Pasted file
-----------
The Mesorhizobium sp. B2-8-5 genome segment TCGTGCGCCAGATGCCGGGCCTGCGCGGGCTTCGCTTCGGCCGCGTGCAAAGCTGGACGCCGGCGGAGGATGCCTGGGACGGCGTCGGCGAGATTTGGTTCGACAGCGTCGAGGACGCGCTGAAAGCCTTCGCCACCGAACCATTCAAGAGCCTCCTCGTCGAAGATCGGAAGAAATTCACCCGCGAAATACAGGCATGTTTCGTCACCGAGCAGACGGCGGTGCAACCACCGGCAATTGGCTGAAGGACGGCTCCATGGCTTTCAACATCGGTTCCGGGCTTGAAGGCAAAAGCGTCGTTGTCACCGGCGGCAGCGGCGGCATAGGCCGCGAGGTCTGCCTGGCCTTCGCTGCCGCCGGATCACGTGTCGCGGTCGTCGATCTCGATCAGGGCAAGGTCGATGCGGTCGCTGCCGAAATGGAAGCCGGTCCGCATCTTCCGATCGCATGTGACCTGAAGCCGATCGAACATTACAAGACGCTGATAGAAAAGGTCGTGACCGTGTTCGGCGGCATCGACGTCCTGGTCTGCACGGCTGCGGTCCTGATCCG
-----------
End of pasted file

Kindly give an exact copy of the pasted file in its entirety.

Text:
The Mesorhizobium sp. B2-8-5 genome segment TCGTGCGCCAGATGCCGGGCCTGCGCGGGCTTCGCTTCGGCCGCGTGCAAAGCTGGACGCCGGCGGAGGATGCCTGGGACGGCGTCGGCGAGATTTGGTTCGACAGCGTCGAGGACGCGCTGAAAGCCTTCGCCACCGAACCATTCAAGAGCCTCCTCGTCGAAGATCGGAAGAAATTCACCCGCGAAATACAGGCATGTTTCGTCACCGAGCAGACGGCGGTGCAACCACCGGCAATTGGCTGAAGGACGGCTCCATGGCTTTCAACATCGGTTCCGGGCTTGAAGGCAAAAGCGTCGTTGTCACCGGCGGCAGCGGCGGCATAGGCCGCGAGGTCTGCCTGGCCTTCGCTGCCGCCGGATCACGTGTCGCGGTCGTCGATCTCGATCAGGGCAAGGTCGATGCGGTCGCTGCCGAAATGGAAGCCGGTCCGCATCTTCCGATCGCATGTGACCTGAAGCCGATCGAACATTACAAGACGCTGATAGAAAAGGTCGTGACCGTGTTCGGCGGCATCGACGTCCTGGTCTGCACGGCTGCGGTCCTGATCCG